Fair + Transparent Fees
The fees you pay for advice shouldn’t be one-size-fits-all. My fee structure is designed to fit you.
I offer several fee options depending upon your unique needs. As a small firm, I don’t need to set high fees to cover high overhead expenses like larger firms do. I do not receive any incentives, so I can always act with your best interests in mind. Before working together, we will review your situation and discuss the options available to you. Next, we both agree on a fair fee, which will be reflected in our agreement.
In most cases, the total cost for Investment Advisory services, which includes both Investment Management and Financial Consulting is well below the industry average that firms charge just for Investment Management. By combining a lower management fee and diligent fee and cost management in portfolio recommendations, I typically charge less than one-half to one-third of what the average firm charges for the same services.
Depending upon your situation, annual Investment Advisory fees are charged as a percentage of assets under management or as a flat fee. Annual Investment Advisory fees generally range between $2,500 to $12,000 or more. While exceptions can be made, Investment Advisory services are best suited for clients with at least $200,000 in assets.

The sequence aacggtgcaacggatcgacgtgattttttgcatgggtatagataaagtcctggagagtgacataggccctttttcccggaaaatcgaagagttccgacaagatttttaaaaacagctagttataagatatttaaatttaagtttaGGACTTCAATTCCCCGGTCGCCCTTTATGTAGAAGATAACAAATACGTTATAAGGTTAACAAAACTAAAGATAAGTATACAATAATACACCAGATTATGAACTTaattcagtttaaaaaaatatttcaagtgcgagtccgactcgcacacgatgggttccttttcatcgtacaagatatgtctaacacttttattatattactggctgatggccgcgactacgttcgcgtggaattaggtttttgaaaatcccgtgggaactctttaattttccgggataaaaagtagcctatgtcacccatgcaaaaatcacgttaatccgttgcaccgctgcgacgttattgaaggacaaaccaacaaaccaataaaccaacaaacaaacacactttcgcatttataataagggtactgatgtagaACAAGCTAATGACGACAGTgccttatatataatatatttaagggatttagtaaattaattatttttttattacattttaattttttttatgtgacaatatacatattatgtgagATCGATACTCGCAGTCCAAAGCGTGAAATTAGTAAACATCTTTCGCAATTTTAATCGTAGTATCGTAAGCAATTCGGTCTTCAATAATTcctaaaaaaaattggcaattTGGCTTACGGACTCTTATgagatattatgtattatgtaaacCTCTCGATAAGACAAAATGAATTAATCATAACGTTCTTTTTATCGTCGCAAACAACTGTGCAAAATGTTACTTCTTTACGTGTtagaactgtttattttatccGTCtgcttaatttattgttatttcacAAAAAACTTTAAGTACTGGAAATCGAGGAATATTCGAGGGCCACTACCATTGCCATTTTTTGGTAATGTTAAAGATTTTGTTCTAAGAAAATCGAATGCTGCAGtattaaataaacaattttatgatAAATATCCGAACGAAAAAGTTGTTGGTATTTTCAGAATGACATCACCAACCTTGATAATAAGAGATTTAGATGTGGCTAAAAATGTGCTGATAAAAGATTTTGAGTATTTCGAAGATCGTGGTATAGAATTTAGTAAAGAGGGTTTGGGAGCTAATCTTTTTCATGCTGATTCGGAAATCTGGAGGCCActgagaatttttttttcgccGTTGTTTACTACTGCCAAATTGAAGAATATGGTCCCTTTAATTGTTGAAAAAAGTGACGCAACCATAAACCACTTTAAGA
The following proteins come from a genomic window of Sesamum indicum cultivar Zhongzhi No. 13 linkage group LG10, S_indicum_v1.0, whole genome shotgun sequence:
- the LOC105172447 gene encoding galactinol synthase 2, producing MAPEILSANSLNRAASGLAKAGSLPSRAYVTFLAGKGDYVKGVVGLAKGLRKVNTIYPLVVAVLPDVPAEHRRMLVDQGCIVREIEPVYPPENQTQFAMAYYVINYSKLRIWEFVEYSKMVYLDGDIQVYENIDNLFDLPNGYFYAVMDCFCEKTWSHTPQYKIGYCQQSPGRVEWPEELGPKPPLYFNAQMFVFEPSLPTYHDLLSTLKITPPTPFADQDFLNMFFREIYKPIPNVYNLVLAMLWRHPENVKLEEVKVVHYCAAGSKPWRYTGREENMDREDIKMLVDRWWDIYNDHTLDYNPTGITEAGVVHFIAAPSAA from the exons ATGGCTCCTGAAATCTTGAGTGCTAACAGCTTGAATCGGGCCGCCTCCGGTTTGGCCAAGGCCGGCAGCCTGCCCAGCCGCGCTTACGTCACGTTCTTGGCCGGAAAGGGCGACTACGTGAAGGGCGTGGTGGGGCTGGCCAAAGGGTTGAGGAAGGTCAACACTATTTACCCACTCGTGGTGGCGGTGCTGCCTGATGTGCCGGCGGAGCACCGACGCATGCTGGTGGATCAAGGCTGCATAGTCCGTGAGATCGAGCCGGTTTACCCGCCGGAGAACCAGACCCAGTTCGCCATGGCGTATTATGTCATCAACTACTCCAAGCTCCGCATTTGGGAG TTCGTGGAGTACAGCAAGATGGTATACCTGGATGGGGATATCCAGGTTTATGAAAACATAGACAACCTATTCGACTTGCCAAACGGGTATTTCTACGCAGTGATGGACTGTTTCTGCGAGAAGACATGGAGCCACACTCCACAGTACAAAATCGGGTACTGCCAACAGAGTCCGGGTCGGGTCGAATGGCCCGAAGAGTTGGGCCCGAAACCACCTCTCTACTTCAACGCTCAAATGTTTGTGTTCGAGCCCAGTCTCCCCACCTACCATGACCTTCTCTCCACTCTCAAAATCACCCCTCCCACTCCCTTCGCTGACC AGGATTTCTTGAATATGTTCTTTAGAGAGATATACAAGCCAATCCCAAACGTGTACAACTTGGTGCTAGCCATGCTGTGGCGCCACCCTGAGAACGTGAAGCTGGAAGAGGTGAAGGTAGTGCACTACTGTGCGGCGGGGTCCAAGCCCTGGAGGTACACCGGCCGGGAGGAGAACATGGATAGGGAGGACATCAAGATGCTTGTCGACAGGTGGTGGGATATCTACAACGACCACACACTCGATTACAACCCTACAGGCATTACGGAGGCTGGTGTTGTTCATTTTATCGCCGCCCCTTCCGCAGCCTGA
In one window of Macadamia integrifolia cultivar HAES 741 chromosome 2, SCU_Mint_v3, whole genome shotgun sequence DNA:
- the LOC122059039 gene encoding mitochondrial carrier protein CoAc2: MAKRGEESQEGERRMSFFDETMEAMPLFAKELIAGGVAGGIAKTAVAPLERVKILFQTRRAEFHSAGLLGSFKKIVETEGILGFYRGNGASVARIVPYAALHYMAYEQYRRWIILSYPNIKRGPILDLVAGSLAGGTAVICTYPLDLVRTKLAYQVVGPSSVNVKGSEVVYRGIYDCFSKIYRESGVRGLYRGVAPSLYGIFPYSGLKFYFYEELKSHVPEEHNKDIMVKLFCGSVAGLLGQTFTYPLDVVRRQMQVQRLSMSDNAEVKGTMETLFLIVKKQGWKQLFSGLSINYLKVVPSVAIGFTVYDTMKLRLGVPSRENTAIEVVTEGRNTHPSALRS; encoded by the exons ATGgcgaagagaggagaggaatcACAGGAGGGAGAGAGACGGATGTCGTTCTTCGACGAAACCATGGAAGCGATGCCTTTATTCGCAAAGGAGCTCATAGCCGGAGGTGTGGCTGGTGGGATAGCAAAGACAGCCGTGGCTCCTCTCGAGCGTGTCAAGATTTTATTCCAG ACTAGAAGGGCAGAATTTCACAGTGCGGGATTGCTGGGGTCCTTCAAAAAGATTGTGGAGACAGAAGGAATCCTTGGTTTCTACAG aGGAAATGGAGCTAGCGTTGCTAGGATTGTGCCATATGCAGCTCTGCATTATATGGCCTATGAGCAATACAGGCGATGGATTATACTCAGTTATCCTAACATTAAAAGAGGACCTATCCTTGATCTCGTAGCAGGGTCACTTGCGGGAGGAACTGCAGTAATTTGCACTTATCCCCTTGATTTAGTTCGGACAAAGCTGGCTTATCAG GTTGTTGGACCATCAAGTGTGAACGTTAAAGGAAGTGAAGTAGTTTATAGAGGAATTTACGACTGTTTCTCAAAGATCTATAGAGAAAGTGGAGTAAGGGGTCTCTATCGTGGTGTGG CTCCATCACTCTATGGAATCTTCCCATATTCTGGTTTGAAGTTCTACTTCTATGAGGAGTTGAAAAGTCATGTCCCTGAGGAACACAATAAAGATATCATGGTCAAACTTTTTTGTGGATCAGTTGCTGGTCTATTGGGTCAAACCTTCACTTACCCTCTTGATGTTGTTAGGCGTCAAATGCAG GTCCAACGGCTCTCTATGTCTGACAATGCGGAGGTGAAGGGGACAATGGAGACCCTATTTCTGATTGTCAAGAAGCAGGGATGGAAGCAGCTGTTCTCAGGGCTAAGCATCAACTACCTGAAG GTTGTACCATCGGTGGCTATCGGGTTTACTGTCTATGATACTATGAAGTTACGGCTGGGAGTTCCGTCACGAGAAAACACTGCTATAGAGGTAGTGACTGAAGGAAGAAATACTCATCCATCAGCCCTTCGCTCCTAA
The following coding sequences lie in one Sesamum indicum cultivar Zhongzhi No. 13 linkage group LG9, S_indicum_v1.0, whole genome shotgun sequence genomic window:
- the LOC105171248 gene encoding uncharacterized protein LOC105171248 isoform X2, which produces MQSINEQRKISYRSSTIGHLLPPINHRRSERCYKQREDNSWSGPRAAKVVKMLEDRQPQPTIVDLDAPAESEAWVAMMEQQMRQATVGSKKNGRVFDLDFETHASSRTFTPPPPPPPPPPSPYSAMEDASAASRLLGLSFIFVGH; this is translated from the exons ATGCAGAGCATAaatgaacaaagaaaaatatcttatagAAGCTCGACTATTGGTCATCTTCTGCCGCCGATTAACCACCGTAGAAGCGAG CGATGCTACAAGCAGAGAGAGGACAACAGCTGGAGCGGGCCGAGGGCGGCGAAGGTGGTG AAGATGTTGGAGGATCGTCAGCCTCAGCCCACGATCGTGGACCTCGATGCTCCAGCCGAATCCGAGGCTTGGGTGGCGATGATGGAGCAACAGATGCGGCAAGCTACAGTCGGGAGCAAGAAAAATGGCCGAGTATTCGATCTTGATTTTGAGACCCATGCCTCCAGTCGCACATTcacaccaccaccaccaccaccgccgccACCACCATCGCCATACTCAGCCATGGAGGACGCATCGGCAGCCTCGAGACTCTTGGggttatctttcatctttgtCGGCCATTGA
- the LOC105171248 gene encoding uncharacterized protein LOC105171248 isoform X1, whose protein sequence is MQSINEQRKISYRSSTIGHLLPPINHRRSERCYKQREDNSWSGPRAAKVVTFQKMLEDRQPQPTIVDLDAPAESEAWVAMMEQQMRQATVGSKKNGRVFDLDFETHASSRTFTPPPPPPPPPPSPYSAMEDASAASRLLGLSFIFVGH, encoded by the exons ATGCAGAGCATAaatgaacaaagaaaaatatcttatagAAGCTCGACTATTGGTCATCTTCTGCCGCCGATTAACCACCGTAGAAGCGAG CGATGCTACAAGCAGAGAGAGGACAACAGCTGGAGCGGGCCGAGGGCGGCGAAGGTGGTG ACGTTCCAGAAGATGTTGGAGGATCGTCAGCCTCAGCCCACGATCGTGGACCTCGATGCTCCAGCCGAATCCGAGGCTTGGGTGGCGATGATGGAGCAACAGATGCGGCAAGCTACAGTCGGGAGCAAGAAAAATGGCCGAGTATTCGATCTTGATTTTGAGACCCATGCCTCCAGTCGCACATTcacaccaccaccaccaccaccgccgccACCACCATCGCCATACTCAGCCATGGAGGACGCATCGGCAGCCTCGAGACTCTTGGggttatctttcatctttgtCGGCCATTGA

Clients may elect to hire me solely for Financial Consulting or a Second Opinion, in which case there is no asset minimum. You would simply be billed at my hourly rate of $300 per hour.
How do my fees compare to what you are paying now?
It’s not very easy to find out what you are paying to your bank, broker or insurance agent. You might even hear that you are not paying anything. Not true.
Hidden fees are quite common, but unfortunately, are not fully disclosed, or are hidden in long documents. Some examples are “loads”, “wrap fees” and “12b-1 fees”.
Some advisors utilize third-party managers to manage your portfolio. This means you pay a fee to your advisor and to the third party manager. Also, you may be charged an additional fee for planning.
Brokerage firms and insurance agents receive commissions that are built into the products they sell you. You may not see or hear about the fees, but they are certainly there.
Many advisory firms have rigid asset-based fee schedules that charge the same fee to a large account as they do for a much smaller account. While it often doesn’t require much more time to manage the large account, the difference in fees paid is substantial.